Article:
A systematic review and meta-analysis published in the Foods Journal indicated that total drinking water hardness can protect against cardiovascular disease mortality.
Study: The Relationship between Mortality from Cardiovascular Diseases and Total Drinking Water Hardness: Systematic Review with Meta-Analysis. Image Credit: Sozina Kseniia/Shutterstock.com
Almost 18 million people die from cardiovascular diseases every year worldwide. Many risk factors are associated with the development of cardiovascular diseases, including unhealthy diet, lack of physical activity, smoking, and alcohol consumption.
Evidence indicates that the risk of disease onset and progression can be reduced by adopting a healthy lifestyle, reducing sugar and salt content in diet, and increasing consumption of fiber-rich foods.
Drinking water quality is another important factor that may increase the risk of many health adversities, including cardiovascular disease. The hardness of drinking water, which depends on its mineral content, may adversely affect human health, including kidney stone and eczema.
However, a growing pool of evidence indicates that some minerals in water, including calcium and magnesium, have a basic share in total hardness and can positively impact human health, including reducing cardiovascular disease mortality rate.
In this systematic review and meta-analysis, scientists have analyzed available literature to determine the association between drinking water hardness and cardiovascular disease-related mortality rate.
Three scientific databases, including the Web of Science, PubMed, and Scopus, were searched to select qualitative and quantitative studies investigating the effect of drinking water hardness on cardiovascular disease mortality rate.
Of 547 studies selected in the initial screening, 25 were included in the qualitative analysis. These studies were conducted in Asian countries, European countries, and Canada.
For the quantitative analysis, three European studies that mentioned the numbers of total hardness and mortality rate were included.
Among 25 qualitatively analyzed studies, 17 reported a significant protective effect of total drinking water hardness against cardiovascular disease-related mortality. However, eight studies had reported no or non-significant protective impact of hard water.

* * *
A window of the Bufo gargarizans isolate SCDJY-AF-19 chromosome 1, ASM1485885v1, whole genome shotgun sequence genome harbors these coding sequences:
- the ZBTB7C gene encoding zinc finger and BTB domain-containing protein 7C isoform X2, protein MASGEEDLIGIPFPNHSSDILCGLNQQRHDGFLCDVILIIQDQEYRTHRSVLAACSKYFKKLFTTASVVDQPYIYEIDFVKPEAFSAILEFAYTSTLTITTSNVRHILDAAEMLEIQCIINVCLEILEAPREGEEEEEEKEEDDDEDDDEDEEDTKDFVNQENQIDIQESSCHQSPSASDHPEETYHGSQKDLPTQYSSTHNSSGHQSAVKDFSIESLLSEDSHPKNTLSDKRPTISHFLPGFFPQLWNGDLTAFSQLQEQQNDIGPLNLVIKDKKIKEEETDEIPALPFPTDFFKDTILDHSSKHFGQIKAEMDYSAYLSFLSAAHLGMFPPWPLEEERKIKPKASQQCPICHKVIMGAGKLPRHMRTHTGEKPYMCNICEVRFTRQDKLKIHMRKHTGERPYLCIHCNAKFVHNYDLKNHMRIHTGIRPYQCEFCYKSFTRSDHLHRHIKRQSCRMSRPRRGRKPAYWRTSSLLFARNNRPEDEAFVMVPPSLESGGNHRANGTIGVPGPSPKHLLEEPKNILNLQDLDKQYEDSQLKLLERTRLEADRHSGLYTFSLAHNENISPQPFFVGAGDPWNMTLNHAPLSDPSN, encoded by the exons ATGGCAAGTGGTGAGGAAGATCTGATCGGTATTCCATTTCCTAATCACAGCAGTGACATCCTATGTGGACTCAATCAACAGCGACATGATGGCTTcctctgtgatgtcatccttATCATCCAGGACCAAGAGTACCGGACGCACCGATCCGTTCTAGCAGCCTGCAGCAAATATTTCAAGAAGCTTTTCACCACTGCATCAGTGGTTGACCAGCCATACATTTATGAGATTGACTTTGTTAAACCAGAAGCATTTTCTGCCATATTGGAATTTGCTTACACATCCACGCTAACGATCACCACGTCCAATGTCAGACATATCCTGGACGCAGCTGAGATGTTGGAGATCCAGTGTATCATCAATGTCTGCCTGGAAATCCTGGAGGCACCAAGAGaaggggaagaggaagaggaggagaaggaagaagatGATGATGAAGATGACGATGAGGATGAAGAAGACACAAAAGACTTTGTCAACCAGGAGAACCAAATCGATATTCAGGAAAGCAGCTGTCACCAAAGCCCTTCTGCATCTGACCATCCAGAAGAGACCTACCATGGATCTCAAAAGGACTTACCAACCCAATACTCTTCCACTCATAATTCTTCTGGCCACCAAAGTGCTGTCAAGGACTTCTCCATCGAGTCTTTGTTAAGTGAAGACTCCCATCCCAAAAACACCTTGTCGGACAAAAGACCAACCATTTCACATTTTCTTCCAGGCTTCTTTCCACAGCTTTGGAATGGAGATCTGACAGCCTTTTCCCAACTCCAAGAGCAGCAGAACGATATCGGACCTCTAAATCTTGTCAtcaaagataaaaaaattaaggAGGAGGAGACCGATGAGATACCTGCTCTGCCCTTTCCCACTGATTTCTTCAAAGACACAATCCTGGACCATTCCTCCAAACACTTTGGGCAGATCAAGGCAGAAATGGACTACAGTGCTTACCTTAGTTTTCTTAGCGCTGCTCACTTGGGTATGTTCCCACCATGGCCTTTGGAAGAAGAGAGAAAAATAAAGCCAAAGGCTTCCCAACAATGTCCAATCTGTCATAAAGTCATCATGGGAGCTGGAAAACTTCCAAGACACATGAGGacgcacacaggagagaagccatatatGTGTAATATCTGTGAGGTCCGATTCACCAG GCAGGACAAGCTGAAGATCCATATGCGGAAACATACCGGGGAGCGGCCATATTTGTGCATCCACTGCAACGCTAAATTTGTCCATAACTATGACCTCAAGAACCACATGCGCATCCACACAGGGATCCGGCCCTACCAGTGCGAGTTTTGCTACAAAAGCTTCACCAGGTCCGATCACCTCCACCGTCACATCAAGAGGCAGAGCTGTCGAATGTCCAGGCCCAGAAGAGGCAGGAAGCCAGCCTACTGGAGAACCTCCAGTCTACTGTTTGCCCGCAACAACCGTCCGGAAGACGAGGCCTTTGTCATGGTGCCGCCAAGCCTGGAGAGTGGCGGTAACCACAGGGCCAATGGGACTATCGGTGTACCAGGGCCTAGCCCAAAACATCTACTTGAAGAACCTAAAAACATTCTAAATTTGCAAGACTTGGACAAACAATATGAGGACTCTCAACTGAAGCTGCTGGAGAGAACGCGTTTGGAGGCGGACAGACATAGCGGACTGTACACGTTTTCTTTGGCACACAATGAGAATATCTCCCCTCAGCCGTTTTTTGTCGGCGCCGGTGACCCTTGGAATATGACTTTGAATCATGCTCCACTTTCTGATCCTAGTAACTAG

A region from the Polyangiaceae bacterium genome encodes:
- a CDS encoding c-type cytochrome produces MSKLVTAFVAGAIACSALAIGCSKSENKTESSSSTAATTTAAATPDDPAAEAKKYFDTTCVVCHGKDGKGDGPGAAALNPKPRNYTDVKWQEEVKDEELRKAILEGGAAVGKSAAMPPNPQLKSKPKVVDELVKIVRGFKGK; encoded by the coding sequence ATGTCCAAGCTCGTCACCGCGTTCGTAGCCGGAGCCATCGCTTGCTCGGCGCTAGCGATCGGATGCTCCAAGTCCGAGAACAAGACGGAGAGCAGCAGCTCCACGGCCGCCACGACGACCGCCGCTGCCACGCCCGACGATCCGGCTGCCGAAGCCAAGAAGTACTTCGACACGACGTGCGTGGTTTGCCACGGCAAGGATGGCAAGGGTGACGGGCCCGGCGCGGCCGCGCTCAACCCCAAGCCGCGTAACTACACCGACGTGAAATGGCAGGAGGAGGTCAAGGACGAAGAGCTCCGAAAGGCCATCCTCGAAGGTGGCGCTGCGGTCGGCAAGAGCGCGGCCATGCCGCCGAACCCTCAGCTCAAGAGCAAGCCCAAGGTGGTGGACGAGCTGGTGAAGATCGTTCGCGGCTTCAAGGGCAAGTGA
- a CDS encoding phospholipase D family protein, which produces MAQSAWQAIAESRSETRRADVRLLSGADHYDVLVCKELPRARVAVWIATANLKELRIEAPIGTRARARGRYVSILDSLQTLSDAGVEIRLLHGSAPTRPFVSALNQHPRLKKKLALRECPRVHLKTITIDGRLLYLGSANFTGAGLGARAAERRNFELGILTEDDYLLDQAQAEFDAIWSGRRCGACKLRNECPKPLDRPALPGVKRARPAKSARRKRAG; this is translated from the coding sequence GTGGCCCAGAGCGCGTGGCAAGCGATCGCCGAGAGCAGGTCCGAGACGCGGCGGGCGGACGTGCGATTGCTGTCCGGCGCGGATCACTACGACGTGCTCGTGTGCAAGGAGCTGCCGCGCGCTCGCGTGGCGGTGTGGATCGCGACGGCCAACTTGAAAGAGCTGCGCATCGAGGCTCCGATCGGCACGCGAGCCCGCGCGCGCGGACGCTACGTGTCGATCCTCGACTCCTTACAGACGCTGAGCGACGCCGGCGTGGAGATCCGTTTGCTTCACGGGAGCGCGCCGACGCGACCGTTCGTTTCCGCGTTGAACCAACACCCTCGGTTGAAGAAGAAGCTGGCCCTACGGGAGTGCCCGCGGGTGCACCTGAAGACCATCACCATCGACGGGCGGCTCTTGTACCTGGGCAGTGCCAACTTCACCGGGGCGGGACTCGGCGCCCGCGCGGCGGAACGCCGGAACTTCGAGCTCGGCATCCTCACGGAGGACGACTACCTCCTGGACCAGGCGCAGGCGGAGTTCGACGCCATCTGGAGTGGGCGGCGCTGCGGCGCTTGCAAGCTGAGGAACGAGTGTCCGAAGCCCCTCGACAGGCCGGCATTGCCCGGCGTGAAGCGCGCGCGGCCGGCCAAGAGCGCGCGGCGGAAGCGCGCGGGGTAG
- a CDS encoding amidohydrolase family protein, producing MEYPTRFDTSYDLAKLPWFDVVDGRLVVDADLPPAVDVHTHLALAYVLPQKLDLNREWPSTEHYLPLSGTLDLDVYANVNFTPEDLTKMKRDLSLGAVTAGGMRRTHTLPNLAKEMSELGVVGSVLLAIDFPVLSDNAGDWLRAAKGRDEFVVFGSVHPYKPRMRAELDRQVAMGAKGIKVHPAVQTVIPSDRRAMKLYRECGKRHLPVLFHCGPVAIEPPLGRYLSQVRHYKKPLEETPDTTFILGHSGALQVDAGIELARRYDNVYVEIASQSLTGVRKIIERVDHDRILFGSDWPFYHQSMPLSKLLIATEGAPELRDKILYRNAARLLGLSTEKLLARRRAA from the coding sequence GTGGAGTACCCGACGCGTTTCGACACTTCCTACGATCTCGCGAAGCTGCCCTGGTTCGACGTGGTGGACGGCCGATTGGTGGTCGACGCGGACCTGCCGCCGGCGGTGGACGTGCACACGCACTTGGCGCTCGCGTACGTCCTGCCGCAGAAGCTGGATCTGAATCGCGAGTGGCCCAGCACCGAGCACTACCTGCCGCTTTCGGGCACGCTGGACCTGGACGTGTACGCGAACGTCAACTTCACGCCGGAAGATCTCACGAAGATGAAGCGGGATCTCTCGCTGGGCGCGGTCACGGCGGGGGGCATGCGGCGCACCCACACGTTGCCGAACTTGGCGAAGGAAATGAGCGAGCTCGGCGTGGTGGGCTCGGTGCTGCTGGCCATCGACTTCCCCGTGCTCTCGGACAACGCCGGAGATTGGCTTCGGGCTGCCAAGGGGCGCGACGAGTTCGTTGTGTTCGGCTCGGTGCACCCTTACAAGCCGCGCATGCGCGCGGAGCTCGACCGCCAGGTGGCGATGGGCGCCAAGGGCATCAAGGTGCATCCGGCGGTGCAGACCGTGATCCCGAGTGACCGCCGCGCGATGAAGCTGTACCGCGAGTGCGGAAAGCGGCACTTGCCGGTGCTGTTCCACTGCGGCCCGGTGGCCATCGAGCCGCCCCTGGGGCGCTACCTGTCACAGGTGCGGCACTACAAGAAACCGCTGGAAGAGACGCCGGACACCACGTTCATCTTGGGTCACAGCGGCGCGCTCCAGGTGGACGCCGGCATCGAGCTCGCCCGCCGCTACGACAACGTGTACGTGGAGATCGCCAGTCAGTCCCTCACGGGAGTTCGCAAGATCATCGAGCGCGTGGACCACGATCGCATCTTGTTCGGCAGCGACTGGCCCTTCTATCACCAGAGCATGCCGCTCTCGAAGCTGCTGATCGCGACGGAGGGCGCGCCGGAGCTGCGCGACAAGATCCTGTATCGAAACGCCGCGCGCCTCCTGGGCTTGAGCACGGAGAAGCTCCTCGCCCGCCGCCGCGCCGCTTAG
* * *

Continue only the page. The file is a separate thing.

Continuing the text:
Besides mortality assessment, one study included in the qualitative analysis indicated that water hardness and magnesium content in water are inversely associated with the risk of cardiovascular disease.
Another study reported that hard water can reduce the risk of hypertension. Regarding calcium content in water, two studies reported lower risks of acute myocardial infarction and ischemic heart disease, respectively.
The quantitative analysis further showed that residents of areas with high drinking water hardness have significantly lower cardiovascular disease mortality than those with soft water. However, the heterogeneity of these studies was very high.
This systematic review and meta-analysis indicate that drinking hard water can reduce the risk of mortality from cardiovascular disease.
According to the available literature, water containing less than 60 mg/L of calcium carbonate is generally considered soft, 60–120 mg/L as moderately hard, 120–180 mg/L as hard, and more than 180 mg/l as hard.
According to the World Health Organization (WHO) recommendation, the concentration of calcium carbonate in drinking water should be within the range of 50–500 mg/L.
Among minerals in water, magnesium is vital in regulating cardiac muscle tone, cardiac ion transport system, atherogenesis and thrombosis, vascular calcification, and endothelial and vascular smooth muscle proliferation.
Similarly, calcium is known to downregulate the renin-angiotensin system and improve sodium-potassium balance. Collectively, all these factors can exert protective effects on cardiovascular health.
Soft water damages water supply system materials, such as steel and copper. Because of its corrosive properties, soft water can trigger the release of certain metals, including copper and iron, from water supply pipes. High levels of these metals in drinking water can severely impact human health.
As a concluding remark, scientists mentioned that the observations discussed in the review should be taken with caution because of multiple confounding factors in the selected studies.
They also highlighted the need for more research to establish the health effects of hard water.
Aleksandra BD., et al. (2023) The Relationship between Mortality from Cardiovascular Diseases and Total Drinking Water Hardness: Systematic Review with Meta-Analysis. Foods. doi: 10.3390/foods12173255. https://www.mdpi.com/2304-8158/12/17/3255
Posted in: Medical Science News | Medical Research News | Medical Condition News
Tags: Alcohol, Angiotensin, Calcification, Calcium, Calcium Carbonate, Cardiovascular Disease, Copper, Diet, Eczema, Healthy Lifestyle, Heart, Heart Disease, Ion, Ischemic Heart Disease, Kidney, Kidney Stone, Magnesium, Minerals, Mortality, Muscle, Myocardial Infarction, Physical Activity, Potassium, Proliferation, Qualitative Analysis, Quantitative Analysis, Renin, Research, Smoking, Thrombosis, Vascular
Dr. Sanchari Sinha Dutta
Dr. Sanchari Sinha Dutta is a science communicator who believes in spreading the power of science in every corner of the world. She has a Bachelor of Science (B.Sc.) degree and a Master's of Science (M.Sc.) in biology and human physiology. Following her Master's degree, Sanchari went on to study a Ph.D. in human physiology. She has authored more than 10 original research articles, all of which have been published in world renowned international journals.